I call it The Ironic Synod.
The main question before the Synod of Bishops is whether to admit the divorced and remarried to Holy Communion, when in fact this is already allowed, so long as the fees are paid and the right hoops all jumped through. It is called ‘annulment’.
Right now in this country anyone can get an annulment. Everyone knows this. The ‘new’ psychological criteria for judging one’s ability to contract marriage are so flexible as to be meaningless. It appears that if one is not completely psychologically integrated, at least in the illuminative way spiritually, and a love god or goddess in bed, his or her marriage is disposable.
Which is not to say that annulments are not sometimes entirely valid. I know of a marriage where the groom slept with a bridesmaid the night before the wedding. Clearly his vows were meaningless. And I know many other instances of invalid ‘marriages’.
But I also know too many cases of scandalous, if canonically correct, annulments.
To the point that no marriage feels safe. My own marriage, like many, had very rough spots early on. It would be an open and shut case, an easy annulment. I would not, could not do it, could not live with myself if I did, but if I chose to abandon the whole nearly two decades of growing and struggling and loving and enduring with my bride, of lovemaking and fighting and childbirth and pain and joy to embark on some new romantic adventure the Catholic Church would give me no grief.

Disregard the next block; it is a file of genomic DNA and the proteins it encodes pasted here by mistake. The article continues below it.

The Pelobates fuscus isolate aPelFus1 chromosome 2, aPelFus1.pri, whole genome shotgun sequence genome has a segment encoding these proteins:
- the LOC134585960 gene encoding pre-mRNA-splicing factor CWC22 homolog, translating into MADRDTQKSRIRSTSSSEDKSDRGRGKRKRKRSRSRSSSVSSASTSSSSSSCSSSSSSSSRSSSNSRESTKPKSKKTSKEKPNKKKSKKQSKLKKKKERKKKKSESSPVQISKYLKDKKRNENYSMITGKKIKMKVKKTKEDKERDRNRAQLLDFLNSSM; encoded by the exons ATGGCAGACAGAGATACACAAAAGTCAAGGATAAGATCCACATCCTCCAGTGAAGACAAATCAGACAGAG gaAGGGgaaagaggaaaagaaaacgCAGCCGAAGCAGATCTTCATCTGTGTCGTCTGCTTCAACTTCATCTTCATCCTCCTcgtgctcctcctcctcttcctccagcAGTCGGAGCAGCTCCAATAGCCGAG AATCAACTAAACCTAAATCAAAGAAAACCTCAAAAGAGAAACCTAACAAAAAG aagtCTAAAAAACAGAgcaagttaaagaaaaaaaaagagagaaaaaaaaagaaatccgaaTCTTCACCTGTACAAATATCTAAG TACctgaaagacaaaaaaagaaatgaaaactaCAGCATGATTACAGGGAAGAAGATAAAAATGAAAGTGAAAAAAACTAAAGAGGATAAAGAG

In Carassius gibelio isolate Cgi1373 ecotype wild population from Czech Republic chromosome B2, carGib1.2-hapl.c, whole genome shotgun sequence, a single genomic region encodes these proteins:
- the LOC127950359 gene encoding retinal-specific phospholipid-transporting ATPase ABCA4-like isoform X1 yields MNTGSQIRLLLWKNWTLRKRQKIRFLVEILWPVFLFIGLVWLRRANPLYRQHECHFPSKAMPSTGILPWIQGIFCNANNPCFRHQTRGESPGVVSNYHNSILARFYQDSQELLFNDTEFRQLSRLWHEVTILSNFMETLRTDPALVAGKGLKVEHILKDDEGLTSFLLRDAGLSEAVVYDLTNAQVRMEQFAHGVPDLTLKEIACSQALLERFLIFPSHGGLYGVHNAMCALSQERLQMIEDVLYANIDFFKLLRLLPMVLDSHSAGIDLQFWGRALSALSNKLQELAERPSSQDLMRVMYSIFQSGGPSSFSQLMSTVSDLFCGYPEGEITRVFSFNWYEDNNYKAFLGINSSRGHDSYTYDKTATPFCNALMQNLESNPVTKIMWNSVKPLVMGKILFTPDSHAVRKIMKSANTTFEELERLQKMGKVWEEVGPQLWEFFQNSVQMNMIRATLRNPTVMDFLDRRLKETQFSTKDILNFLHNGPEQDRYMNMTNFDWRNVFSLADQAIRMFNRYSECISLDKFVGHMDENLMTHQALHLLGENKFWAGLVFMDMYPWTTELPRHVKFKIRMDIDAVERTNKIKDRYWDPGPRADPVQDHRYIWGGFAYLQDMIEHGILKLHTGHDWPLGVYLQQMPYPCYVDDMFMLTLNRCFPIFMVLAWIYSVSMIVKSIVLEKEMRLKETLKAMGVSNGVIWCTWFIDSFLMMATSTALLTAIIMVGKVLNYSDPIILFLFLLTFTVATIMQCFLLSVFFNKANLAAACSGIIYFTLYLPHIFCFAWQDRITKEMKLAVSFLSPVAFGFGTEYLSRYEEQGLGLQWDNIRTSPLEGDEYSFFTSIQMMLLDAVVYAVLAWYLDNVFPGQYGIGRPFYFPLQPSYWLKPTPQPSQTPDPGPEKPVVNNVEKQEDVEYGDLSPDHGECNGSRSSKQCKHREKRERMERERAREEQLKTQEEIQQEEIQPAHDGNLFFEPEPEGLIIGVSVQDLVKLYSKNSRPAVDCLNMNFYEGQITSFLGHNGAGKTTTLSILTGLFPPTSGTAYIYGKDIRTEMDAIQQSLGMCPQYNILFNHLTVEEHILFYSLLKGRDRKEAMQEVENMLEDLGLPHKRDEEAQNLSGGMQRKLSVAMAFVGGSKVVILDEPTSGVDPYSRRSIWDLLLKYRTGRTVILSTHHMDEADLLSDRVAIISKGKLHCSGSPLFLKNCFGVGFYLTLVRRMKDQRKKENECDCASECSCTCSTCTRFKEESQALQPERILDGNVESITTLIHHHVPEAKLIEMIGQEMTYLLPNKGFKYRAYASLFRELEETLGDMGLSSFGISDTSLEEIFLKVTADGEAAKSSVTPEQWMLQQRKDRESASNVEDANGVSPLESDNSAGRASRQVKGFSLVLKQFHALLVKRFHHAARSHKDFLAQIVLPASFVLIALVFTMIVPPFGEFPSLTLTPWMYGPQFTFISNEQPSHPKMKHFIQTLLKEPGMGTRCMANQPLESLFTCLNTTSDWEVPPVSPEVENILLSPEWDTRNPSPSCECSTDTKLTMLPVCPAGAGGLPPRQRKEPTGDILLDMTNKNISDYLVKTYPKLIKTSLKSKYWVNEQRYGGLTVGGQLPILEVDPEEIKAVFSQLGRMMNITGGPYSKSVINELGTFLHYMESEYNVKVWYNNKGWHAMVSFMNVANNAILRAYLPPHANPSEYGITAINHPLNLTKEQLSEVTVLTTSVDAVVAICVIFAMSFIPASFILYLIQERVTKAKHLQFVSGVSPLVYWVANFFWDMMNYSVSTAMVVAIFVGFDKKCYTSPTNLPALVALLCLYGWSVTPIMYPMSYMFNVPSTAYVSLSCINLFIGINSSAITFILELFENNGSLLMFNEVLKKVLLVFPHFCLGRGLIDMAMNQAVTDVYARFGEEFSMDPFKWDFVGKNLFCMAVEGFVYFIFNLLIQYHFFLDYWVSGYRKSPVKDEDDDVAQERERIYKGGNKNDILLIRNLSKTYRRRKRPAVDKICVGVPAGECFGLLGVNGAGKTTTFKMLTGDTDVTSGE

Oh yeah, they have the convoluted theology, but in the end would give me no grief.
So a Church which has so undermined, maybe not Marriage as an abstract thing, but actual marriages, which will allow a church wedding for a couple even though they were adulterous lovers, which will celebrate a third church wedding so long as all the documents have been approved, which will wed two people who had previously been married to two other people in their small parish, is going to save marriage and the family?
It is a whole new world, and the Church needs to find a way of approaching it. The Christian sexual ethos has been widely rejected, and it is not hard to understand why. It has not done what it said it was going to do. Serious Christians are at least as confused about sexuality as anyone else, arguably more so, or at least confused in really strange ways. Their marriages are at least as prone to divorce. Which is not to say that they do not intuit some very central truths which evade the merely sensual.
In this changed world there are many people who are innocent victims of divorce. Sometimes they are denied communion because they, in keeping with the first thing revealed about human nature, that it ‘is not good for Man to be alone’, have sought the singular solace of human love. Meanwhile, a scheming moral weasel can get hitched to his new sweetie in a big Catholic wedding while abandoning his family with full Church approval.
If you are a famous millionaire politician, a bishop will say the Mass.
And annulments, which cost money, are by definition out of reach for the poor, whose numbers are growing.
But I have an idea.
Pope Francis is about nothing if not recalling us all to the encounter with Jesus, with embracing the simple gospel of Love. Francis is someone who believes that the Sermon on the Mount is not just beautiful poetry but marching orders, instructions for bringing Heaven into our hearts and our world.
So if we judge no one, love everyone, forgive everyone, have mercy on everyone, assume in charity the best of everyone, if we live as if Jesus meant what he said, how do we approach the new state of things?
I think there is a model for a response.